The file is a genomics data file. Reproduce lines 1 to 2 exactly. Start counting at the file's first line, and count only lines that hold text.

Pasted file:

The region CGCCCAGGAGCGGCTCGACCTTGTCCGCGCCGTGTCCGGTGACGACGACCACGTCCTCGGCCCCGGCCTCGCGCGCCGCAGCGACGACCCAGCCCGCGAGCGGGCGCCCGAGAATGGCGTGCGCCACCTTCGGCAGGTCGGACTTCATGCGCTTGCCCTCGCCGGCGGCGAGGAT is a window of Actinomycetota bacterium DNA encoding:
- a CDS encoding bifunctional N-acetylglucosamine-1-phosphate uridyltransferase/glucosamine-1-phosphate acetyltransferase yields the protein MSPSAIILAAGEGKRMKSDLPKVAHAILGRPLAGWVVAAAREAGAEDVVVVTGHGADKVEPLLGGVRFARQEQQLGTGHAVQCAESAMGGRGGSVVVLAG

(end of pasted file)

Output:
The region CGCCCAGGAGCGGCTCGACCTTGTCCGCGCCGTGTCCGGTGACGACGACCACGTCCTCGGCCCCGGCCTCGCGCGCCGCAGCGACGACCCAGCCCGCGAGCGGGCGCCCGAGAATGGCGTGCGCCACCTTCGGCAGGTCGGACTTCATGCGCTTGCCCTCGCCGGCGGCGAGGAT is a window of Actinomycetota bacterium DNA encoding:
- a CDS encoding bifunctional N-acetylglucosamine-1-phosphate uridyltransferase/glucosamine-1-phosphate acetyltransferase yields the protein MSPSAIILAAGEGKRMKSDLPKVAHAILGRPLAGWVVAAAREAGAEDVVVVTGHGADKVEPLLGGVRFARQEQQLGTGHAVQCAESAMGGRGGSVVVLAG